On Tue, Oct 29, 2013 at 8:16 AM, Tom Lane <t...@sss.pgh.pa.us> wrote:

> Leonardo Francalanci <m_li...@yahoo.it> writes:
> >> Before getting too excited about some new academic index type, it's
> worth
> >> noting the sad state in which hash indexes have languished for years.
> > Aren't hash indexes in a poor state because they are not faster than
> btree in every condition?
> They should, in theory, be faster than btrees -- O(1) not O(log N) page
> fetches per lookup.

However, all but one or two of those page fetches are almost surely cached,
so if the problem is IO then the benefits are not likely to be seen.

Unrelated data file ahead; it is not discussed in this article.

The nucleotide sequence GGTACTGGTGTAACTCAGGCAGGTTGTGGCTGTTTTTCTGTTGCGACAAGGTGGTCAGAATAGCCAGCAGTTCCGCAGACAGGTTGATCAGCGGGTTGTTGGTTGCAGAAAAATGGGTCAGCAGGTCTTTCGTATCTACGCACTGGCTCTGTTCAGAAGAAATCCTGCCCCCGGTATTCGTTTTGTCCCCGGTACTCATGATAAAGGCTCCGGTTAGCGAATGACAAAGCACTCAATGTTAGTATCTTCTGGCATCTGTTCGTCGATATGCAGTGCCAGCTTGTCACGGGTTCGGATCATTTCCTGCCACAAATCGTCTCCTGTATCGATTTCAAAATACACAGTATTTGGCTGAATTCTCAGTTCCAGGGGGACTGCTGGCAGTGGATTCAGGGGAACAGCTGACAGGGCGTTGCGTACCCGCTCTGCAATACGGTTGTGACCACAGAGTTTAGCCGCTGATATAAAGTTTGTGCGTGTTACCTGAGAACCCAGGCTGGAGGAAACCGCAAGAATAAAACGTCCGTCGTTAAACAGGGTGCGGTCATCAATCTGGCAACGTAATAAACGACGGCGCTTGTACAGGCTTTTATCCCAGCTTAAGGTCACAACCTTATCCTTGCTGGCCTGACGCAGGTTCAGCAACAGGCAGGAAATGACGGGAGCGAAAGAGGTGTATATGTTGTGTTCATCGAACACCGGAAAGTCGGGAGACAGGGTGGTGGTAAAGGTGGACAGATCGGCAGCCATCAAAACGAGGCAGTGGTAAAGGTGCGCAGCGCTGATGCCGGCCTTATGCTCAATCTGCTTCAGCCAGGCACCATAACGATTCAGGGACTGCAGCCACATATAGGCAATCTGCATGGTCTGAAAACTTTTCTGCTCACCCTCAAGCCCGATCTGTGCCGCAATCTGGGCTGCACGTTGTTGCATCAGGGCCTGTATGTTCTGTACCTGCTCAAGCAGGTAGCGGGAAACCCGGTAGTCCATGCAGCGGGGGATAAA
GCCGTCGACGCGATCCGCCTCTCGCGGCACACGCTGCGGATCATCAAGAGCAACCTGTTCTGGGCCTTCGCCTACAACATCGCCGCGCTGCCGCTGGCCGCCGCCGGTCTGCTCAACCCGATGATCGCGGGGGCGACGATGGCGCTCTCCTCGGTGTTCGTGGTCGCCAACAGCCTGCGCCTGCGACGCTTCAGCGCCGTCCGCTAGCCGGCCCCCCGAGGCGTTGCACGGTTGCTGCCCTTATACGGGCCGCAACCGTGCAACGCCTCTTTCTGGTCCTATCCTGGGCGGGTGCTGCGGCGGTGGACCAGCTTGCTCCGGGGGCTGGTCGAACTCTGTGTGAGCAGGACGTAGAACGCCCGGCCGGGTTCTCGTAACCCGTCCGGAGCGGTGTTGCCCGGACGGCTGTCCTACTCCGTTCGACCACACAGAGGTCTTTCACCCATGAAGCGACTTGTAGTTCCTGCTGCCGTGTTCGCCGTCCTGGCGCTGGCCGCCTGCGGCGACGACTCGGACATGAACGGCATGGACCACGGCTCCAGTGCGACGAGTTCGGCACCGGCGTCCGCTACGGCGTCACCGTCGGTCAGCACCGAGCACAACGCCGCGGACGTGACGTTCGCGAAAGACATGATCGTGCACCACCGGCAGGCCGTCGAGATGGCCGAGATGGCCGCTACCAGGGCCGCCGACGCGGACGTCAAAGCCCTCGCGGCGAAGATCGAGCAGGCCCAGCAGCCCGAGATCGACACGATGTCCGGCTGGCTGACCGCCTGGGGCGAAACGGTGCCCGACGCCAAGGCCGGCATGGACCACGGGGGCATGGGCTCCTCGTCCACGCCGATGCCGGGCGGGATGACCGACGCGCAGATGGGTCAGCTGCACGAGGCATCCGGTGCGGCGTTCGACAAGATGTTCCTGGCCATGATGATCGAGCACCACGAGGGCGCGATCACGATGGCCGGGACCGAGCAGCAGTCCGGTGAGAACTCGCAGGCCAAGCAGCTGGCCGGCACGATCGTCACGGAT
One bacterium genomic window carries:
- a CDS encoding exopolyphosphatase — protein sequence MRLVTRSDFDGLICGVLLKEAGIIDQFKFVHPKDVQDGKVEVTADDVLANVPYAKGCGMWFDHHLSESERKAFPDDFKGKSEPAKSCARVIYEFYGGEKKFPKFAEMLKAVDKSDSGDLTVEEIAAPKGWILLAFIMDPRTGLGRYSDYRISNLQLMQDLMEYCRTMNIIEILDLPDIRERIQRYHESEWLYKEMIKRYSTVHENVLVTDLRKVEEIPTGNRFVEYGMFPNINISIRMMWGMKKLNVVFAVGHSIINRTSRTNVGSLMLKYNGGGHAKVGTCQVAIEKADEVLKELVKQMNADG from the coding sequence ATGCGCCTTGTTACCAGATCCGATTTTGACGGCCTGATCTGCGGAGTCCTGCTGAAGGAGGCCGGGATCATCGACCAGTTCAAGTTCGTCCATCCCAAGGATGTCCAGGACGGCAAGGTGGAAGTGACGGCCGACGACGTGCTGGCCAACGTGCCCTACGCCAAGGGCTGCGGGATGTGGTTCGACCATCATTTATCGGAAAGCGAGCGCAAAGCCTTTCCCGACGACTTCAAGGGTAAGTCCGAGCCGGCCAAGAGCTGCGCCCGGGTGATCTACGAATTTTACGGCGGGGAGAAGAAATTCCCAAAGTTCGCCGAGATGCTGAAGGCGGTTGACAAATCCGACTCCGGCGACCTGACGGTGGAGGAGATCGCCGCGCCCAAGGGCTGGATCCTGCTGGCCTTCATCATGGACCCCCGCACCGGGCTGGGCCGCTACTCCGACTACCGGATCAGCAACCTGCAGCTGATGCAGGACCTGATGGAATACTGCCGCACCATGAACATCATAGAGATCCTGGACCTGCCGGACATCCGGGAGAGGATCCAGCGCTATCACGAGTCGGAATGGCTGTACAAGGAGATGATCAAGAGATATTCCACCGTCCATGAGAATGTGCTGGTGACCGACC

> In practice they don't seem to be faster, and
> nobody's bothered to find out exactly why.

We know why, more or less.  Hash indexes use lmgr locks to protect against
bucket splits conflicting with ordinary operations, and that destroys
performance even in isolation, and destroys it even more in concurrent

Robert removed the lmgr lock on the meta page by using a retry loop with
lightweight locks.  I've outlined how to remove the heavyweight lock on the
bucket page as well, but it would require an on-disk change to the index so
that each page knows how far the bucket it is in has been split, and it
also might abuse the intention of lightweight locks a bit.  But I'm
reluctant to put much time into that without there being any prospects of
solving the problem of how to WAL bucket splits when buckets can have an
unbounded number of overflow pages.

(Once each page knows its own split level, we could also remove the need
for even a light-weight lock on the metapage for most operations by
stuffing some of the key info from that into the relcache.)



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